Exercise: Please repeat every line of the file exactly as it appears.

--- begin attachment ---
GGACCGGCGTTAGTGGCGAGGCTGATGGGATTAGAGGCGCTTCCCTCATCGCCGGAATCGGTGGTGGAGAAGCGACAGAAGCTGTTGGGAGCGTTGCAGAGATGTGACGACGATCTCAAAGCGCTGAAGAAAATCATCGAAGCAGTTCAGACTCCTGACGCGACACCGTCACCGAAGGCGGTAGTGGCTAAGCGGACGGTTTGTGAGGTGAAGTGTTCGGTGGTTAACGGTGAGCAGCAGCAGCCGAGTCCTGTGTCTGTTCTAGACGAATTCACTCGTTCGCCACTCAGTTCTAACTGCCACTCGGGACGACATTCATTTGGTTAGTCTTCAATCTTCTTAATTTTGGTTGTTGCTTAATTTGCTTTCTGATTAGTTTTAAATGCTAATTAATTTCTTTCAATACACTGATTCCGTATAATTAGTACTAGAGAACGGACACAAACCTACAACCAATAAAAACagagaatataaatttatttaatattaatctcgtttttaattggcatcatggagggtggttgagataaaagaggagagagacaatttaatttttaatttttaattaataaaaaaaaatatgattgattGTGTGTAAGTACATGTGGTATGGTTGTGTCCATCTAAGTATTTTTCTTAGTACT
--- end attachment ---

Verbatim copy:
GGACCGGCGTTAGTGGCGAGGCTGATGGGATTAGAGGCGCTTCCCTCATCGCCGGAATCGGTGGTGGAGAAGCGACAGAAGCTGTTGGGAGCGTTGCAGAGATGTGACGACGATCTCAAAGCGCTGAAGAAAATCATCGAAGCAGTTCAGACTCCTGACGCGACACCGTCACCGAAGGCGGTAGTGGCTAAGCGGACGGTTTGTGAGGTGAAGTGTTCGGTGGTTAACGGTGAGCAGCAGCAGCCGAGTCCTGTGTCTGTTCTAGACGAATTCACTCGTTCGCCACTCAGTTCTAACTGCCACTCGGGACGACATTCATTTGGTTAGTCTTCAATCTTCTTAATTTTGGTTGTTGCTTAATTTGCTTTCTGATTAGTTTTAAATGCTAATTAATTTCTTTCAATACACTGATTCCGTATAATTAGTACTAGAGAACGGACACAAACCTACAACCAATAAAAACagagaatataaatttatttaatattaatctcgtttttaattggcatcatggagggtggttgagataaaagaggagagagacaatttaatttttaatttttaattaataaaaaaaaatatgattgattGTGTGTAAGTACATGTGGTATGGTTGTGTCCATCTAAGTATTTTTCTTAGTACT